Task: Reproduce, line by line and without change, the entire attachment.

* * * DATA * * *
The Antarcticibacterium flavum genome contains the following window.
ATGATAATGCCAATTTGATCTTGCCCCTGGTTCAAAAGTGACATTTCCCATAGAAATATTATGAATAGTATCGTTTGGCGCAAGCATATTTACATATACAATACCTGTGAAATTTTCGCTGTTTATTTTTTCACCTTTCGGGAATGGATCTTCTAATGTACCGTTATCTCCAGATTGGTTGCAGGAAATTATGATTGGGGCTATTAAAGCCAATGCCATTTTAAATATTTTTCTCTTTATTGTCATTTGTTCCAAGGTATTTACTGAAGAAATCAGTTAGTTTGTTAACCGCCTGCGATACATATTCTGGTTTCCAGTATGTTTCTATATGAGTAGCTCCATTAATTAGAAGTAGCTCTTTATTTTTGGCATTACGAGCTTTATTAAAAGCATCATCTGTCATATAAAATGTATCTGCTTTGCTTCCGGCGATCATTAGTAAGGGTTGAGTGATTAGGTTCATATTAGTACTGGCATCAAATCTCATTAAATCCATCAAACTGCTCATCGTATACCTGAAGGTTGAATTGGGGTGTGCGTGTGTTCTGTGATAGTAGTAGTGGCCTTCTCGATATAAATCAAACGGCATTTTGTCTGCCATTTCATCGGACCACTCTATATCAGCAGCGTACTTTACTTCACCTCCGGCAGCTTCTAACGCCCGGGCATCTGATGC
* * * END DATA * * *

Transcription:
The Antarcticibacterium flavum genome contains the following window.
ATGATAATGCCAATTTGATCTTGCCCCTGGTTCAAAAGTGACATTTCCCATAGAAATATTATGAATAGTATCGTTTGGCGCAAGCATATTTACATATACAATACCTGTGAAATTTTCGCTGTTTATTTTTTCACCTTTCGGGAATGGATCTTCTAATGTACCGTTATCTCCAGATTGGTTGCAGGAAATTATGATTGGGGCTATTAAAGCCAATGCCATTTTAAATATTTTTCTCTTTATTGTCATTTGTTCCAAGGTATTTACTGAAGAAATCAGTTAGTTTGTTAACCGCCTGCGATACATATTCTGGTTTCCAGTATGTTTCTATATGAGTAGCTCCATTAATTAGAAGTAGCTCTTTATTTTTGGCATTACGAGCTTTATTAAAAGCATCATCTGTCATATAAAATGTATCTGCTTTGCTTCCGGCGATCATTAGTAAGGGTTGAGTGATTAGGTTCATATTAGTACTGGCATCAAATCTCATTAAATCCATCAAACTGCTCATCGTATACCTGAAGGTTGAATTGGGGTGTGCGTGTGTTCTGTGATAGTAGTAGTGGCCTTCTCGATATAAATCAAACGGCATTTTGTCTGCCATTTCATCGGACCACTCTATATCAGCAGCGTACTTTACTTCACCTCCGGCAGCTTCTAACGCCCGGGCATCTGATGC